Objectives: To examine psychosocial predictors of changes in fruit and vegetable consumption. Methods: Baseline psychosocial variables were used to explain differences in changes in consumption in 83 healthy women with children after they received free fruit and vegetables for one month. Results: One-month changes in fruit consumption (mean 144; SE 16 g/day) were positively associated with perceived costs and perceived health benefits for the children, and negatively associated with perceived behavioral control. Changes in vegetable consumption (68 (11) g/day) were positively related with the intention to eat at least 200 g of vegetables and taste preferences of the children. Conclusions: Fruit and vegetable consumption may be encouraged by influencing the above variables.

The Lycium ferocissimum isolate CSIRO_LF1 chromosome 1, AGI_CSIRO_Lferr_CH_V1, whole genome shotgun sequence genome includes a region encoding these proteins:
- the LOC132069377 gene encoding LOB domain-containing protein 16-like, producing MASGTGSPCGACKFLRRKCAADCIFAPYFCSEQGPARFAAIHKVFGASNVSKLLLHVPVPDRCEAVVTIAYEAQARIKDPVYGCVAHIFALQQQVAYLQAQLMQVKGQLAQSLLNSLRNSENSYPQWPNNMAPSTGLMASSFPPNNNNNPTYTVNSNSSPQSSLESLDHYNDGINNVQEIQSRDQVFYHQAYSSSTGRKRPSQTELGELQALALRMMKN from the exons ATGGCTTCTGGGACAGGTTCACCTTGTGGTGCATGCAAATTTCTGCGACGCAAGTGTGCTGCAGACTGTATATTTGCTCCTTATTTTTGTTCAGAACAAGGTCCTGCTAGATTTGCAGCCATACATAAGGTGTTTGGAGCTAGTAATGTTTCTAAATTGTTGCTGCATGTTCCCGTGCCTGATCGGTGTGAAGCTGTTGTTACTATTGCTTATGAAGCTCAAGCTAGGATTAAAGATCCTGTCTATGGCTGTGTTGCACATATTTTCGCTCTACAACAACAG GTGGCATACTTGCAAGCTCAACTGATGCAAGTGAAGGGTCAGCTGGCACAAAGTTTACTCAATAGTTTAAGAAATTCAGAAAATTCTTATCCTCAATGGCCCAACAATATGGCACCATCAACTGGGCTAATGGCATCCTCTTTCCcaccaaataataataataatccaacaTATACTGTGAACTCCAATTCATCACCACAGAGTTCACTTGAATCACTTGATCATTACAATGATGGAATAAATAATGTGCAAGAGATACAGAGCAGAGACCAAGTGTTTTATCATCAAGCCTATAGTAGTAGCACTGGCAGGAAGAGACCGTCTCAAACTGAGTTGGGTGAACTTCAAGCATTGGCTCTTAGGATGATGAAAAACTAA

|Journal||American Journal of Health Behavior|
|Publication status||Published - 1 Jan 2007|